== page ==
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Hablando del rey de Roma – Misunderstood Expression of the Week

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The expression “Hablando del rey de Roma” is used when someone that you are talking about unexpectedly appears. “Hablando del rey de Roma” can be followed by “por la puerta asoma”, as a rhyme. Although the idiom literally means “speaking of the King of Rome, through the door he appears”, the English equivalent would be “speak of the devil and he shall appear”.

Let’s learn about the origin of this expression…

The original phrase, which was “Hablando del Ruin de Roma”, appeared in the 14th century.

Some say that the word “ruin”, which means ‘contemptible’, ‘despicable’, or ‘mean’, was used to refer to the Pope during the period known as the Avignon Papacy (1309-1376). During this period, seven successive popes resided in Avignon (then part of the Holy Roman Empire, now in France) rather than in Rome due to the conflict between the papacy and the French crown.

Others believe that ‘ruin’ was simply used to refer to someone who would seek to surprise other people talking about him in order to make them pay the consequences.

Over time, the term ‘ruin’ was replaced with “rey” – which means ‘king’ and is the word used in the expression now-a-days. Note that we say ‘rey’ (king) and not ‘reina’ (queen) even when the phrase is used in reference to a woman.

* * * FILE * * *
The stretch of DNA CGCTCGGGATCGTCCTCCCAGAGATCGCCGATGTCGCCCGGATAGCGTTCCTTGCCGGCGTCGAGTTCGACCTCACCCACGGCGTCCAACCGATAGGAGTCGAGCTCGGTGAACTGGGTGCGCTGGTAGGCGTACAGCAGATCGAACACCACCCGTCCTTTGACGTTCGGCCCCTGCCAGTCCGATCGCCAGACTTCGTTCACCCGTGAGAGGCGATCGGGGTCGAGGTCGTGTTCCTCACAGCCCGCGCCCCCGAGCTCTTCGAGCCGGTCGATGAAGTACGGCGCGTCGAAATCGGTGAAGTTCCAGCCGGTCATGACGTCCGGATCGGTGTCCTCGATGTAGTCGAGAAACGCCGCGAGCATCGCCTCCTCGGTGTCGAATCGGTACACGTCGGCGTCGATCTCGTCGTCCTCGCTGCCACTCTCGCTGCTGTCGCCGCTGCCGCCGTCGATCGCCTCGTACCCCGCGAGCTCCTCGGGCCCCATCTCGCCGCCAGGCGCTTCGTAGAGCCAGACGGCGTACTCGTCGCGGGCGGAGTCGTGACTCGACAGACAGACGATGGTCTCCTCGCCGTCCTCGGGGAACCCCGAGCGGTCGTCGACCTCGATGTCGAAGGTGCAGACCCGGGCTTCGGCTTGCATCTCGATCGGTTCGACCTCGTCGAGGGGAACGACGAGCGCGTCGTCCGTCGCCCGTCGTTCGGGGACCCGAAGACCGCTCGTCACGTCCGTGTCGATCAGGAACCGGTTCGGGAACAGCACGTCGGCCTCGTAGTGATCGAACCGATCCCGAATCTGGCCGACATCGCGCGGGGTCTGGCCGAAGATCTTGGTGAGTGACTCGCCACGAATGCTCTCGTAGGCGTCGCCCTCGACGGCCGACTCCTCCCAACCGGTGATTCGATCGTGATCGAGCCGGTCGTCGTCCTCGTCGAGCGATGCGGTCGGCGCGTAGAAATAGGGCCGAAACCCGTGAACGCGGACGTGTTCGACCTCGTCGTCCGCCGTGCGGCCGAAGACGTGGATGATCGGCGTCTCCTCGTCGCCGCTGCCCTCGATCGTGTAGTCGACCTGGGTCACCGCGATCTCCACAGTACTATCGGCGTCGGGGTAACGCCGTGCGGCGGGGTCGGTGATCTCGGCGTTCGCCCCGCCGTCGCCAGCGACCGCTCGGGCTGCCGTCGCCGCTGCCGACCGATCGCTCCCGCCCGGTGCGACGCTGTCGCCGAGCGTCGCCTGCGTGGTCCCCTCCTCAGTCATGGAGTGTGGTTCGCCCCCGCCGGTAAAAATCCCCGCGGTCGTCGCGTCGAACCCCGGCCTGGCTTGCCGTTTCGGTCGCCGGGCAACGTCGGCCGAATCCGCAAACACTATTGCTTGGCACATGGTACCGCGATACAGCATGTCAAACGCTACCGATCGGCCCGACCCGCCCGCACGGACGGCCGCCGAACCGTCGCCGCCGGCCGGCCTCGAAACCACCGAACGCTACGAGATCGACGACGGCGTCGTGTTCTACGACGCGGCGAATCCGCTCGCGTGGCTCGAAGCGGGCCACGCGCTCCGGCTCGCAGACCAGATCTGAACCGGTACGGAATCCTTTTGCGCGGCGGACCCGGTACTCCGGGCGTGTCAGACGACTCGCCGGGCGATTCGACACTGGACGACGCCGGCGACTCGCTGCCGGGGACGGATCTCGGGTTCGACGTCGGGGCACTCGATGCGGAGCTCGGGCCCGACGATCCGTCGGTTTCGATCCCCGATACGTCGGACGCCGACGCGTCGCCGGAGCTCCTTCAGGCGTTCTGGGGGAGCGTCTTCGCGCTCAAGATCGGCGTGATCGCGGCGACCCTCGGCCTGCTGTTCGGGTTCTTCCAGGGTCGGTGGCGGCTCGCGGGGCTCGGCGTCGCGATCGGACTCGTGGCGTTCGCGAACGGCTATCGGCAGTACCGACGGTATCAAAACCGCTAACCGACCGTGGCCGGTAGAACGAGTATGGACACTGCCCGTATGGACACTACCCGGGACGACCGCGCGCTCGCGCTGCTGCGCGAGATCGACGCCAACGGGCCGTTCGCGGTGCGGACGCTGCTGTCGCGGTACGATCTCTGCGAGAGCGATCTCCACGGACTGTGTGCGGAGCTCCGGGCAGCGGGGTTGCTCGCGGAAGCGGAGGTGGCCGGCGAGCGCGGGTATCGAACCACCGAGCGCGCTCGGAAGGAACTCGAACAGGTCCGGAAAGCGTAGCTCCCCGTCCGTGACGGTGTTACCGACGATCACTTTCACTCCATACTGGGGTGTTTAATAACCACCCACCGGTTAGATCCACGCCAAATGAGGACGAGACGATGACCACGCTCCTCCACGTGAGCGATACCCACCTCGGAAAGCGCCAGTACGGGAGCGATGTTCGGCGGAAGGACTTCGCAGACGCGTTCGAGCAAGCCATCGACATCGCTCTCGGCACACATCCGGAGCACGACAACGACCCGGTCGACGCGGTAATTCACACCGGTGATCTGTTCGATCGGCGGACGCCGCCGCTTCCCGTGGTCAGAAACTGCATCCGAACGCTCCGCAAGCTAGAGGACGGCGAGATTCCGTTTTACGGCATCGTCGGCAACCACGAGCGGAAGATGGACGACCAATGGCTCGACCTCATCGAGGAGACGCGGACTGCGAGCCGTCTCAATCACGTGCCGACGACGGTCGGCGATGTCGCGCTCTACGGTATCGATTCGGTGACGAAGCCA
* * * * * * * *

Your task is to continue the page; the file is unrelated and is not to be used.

Similar expressions exist in other languages and cultures. However, they often invoke the Devil, rather than the King. This is because, in the Middle Ages, this proverb was a superstitious prohibition against speaking directly of the Devil. Indeed, this was considered to incite the Devil to appear, generally with terrible consequences.

In some cultures, the term ‘king’ is replaced by ‘wolf’. This is mainly the case in Romance languages, such as French, and it derives from the Latin proverb “lupus in fabula” (literally,the wolf in the story”).

Some examples are:

French: “Quand on parle du loup, on en voit la queue”, which translates to “When one speaks of the wolf, one sees its tail”.

Portuguese: “Falando do diabo, apareceu o rabo”, literally “Speak of the devil, his tail appears”.

Italian: “Si parla del diavolo e spuntano le corna”, which means “Speak of the devil and the horns will appear.”

Even in Spain, different regions use slightly different phrases to express this idea. For instance, in Catalonia, people use the rhyme “No es pot dir mal que no surti l’animal” (in Catalan), meaning “You can’t speak evil [of someone] without the animal turning up”.

Do you know how to say this in any other language? Let us know by leaving a comment below!

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